Seam removal follows. I use the flat side of my Carbide Scraper bit for running along seams (use rolled up or folded sandpaper if you do not have scrapers). Aim for scraping the seam flush with the body of the model. I start on the head, following each seam until it meets another seam, so as not to overlook any. There is generally a seam around the edges of each ear, in between the ears, and from the forehead straight down over the muzzle to the underside where it meets the neck. It continues down the neck, where there is a seam across the chest and down and up each leg, across one or both sides of the barrel, between the hind legs, up and down both back legs. Then under the tail to the tip, and over the top of the tail, across the back and up the crest/mane. Pshew!
To be on the safe side, I usually follow the seams again with 320 grit sandpaper to remove any etch marks from the scraper and any bits of seam that weren’t removed. If there are depressions along the seams, make a mental note, or pencil mark, of them as they will need to be filled in the next step.
Wrinkles, veins, and hair textures of the mane and tail and any feathers present a special challenge for seam removal. I use the pointed Carbide tip to scrape the seams from between wrinkles and hair grooves, trying to keep the original sculptural shape intact and removing only the excess flashing. Folded up fine sandpaper can also work parallel to the groove. Veins require special care as careless sanding can obliterate them completely! Go slowly and use fine sandpaper around that area. If you sand off a vein, careful application of modeling paste with a paintbrush can recreate veins.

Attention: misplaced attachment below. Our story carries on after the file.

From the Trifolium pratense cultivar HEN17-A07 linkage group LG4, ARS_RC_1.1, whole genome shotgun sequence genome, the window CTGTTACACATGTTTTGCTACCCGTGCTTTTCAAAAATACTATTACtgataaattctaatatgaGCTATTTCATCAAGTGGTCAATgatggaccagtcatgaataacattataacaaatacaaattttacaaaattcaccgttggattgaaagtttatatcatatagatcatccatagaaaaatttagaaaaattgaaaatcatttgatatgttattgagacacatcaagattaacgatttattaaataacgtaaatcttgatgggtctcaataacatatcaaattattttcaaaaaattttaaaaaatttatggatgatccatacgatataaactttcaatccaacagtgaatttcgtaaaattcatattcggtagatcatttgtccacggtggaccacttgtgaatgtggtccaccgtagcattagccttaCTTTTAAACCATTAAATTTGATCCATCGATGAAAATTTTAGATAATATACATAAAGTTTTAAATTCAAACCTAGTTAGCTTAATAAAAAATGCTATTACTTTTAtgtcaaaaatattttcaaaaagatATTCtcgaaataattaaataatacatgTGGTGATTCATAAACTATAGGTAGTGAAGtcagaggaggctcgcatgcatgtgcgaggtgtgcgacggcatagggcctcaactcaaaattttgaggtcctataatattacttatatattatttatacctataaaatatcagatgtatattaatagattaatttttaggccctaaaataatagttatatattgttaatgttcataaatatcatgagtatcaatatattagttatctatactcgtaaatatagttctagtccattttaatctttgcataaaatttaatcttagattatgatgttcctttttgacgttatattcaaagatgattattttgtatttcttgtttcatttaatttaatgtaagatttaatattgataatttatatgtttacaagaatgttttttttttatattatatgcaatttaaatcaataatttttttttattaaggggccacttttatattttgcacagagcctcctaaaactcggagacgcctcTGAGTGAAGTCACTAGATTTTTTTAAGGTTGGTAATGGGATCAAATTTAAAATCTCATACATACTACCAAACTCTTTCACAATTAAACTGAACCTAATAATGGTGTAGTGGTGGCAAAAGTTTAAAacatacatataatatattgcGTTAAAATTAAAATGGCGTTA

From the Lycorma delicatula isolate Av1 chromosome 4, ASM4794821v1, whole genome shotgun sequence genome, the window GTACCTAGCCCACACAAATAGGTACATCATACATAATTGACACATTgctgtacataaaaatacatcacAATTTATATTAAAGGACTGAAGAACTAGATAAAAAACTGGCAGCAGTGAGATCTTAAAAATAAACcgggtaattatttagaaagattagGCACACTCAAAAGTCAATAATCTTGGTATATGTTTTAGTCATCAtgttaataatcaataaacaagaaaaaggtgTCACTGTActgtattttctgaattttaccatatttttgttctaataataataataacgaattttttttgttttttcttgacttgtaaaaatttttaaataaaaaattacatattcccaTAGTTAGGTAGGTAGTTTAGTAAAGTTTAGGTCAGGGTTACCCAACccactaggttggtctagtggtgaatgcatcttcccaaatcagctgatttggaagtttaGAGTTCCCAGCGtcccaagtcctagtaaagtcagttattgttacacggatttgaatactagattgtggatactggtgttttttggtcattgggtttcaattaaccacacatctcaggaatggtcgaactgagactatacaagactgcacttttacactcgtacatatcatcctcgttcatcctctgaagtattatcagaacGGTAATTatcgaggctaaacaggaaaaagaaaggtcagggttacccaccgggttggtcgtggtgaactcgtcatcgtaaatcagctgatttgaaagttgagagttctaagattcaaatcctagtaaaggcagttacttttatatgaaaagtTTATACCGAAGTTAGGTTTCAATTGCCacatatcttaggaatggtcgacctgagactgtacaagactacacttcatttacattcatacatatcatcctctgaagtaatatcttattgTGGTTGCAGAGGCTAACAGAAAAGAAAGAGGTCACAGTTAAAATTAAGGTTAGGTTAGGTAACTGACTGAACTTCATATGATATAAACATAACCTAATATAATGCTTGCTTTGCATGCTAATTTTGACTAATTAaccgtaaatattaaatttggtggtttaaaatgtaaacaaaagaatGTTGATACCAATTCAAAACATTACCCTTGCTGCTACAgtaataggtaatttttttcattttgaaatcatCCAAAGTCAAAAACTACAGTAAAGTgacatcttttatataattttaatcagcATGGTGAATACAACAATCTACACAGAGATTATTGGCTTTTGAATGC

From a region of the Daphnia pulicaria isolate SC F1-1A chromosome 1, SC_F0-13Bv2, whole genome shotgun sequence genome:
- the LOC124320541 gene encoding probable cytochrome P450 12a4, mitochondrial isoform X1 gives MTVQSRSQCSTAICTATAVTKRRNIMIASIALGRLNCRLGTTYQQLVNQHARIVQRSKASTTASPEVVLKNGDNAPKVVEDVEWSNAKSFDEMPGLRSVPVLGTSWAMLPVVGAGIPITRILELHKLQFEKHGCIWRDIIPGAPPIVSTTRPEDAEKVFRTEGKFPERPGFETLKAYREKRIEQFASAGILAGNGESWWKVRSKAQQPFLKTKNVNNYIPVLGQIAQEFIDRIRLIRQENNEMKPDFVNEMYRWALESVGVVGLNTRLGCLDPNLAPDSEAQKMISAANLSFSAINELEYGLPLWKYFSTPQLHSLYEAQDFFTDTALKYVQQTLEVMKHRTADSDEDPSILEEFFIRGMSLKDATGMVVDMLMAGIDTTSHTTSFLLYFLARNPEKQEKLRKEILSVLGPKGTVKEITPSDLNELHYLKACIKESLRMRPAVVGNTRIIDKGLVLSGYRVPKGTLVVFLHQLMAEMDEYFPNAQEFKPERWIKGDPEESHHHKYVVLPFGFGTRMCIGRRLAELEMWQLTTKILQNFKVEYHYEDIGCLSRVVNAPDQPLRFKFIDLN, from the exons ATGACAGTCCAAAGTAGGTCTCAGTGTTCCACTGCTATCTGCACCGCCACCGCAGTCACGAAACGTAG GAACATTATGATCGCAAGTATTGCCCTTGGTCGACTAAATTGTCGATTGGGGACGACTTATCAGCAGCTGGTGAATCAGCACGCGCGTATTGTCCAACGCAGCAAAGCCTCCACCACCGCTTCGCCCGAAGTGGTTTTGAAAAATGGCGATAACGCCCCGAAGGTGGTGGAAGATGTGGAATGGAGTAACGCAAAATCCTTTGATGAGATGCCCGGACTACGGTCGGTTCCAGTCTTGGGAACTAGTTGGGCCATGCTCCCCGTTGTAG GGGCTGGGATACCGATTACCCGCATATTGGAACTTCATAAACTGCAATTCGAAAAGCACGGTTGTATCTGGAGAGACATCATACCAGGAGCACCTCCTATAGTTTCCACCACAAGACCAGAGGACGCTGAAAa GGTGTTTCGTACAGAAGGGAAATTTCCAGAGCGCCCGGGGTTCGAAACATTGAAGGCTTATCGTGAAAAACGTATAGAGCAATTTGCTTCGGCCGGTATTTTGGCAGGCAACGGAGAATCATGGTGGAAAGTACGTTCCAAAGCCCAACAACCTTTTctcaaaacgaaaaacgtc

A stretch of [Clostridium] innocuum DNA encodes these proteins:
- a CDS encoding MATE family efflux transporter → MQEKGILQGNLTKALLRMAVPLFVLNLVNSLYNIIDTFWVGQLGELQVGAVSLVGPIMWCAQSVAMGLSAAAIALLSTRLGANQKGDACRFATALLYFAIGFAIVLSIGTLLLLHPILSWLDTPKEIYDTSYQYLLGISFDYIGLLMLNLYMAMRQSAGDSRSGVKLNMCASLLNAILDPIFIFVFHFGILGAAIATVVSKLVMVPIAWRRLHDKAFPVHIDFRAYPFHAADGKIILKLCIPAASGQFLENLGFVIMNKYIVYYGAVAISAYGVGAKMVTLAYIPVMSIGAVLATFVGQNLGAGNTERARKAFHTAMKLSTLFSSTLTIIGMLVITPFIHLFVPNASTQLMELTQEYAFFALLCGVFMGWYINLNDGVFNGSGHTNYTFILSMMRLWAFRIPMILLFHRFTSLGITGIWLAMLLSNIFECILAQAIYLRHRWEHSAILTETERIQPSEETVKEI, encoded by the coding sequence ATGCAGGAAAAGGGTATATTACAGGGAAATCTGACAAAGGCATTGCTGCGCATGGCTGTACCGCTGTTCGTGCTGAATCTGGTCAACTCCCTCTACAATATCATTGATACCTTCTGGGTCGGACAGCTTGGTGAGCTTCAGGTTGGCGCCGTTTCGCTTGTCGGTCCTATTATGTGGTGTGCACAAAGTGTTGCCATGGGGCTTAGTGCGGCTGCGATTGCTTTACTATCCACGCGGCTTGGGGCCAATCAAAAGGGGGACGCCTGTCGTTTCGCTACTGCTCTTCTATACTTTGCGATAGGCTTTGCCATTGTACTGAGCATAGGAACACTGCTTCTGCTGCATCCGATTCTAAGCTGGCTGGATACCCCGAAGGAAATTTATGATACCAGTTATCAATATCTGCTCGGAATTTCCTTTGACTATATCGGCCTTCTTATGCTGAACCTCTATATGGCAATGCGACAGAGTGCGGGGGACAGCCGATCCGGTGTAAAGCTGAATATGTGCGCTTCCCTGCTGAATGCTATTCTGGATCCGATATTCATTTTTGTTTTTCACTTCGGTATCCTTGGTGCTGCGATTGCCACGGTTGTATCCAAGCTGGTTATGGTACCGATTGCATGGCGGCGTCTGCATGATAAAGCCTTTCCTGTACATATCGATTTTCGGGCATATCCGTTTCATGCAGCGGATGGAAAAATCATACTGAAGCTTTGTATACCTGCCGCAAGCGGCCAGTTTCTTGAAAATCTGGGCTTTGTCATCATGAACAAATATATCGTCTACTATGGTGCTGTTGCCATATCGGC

For plastic models, now is a great time to do any additional nostril, ear, and hoof carving with a dremel and/or carbide scrapers. I sometimes use the round, tapered Carbide tip to gouge out hoof bottoms and hair like textures in manes and tails.
Filling depressions, pinholes, gouges, and the like is one of the more tedious portions of prepping I find, but one of the most important. Take your modeling paste or spot putty and apply a small portion into the depressed area. Use a little moisture on your finger or brush to remove the excess in an effort to smooth the area. This will save you sanding time after it dries. I used to goop it on and then spend forever sanding it back down before I discovered this time saving trick. I try to fill all areas at once in one sitting. It dries fairly quickly, so the first model will be dry and ready for sanding by the time I apply filler to a second model. I use 320 and 400 grit paper to smooth the filler. Use the sandpaper in a circular motion to help avoid scratch marks.
On plastic models, it is common to fill in the mold maker’s mark. However, I feel strongly that resin pieces should not have the artist’s mark/signature filled in. Resin castings are usually done in smaller runs, which qualifies them for protection under certain copyright laws. If nothing else, I think it is respect to the artist for their creation.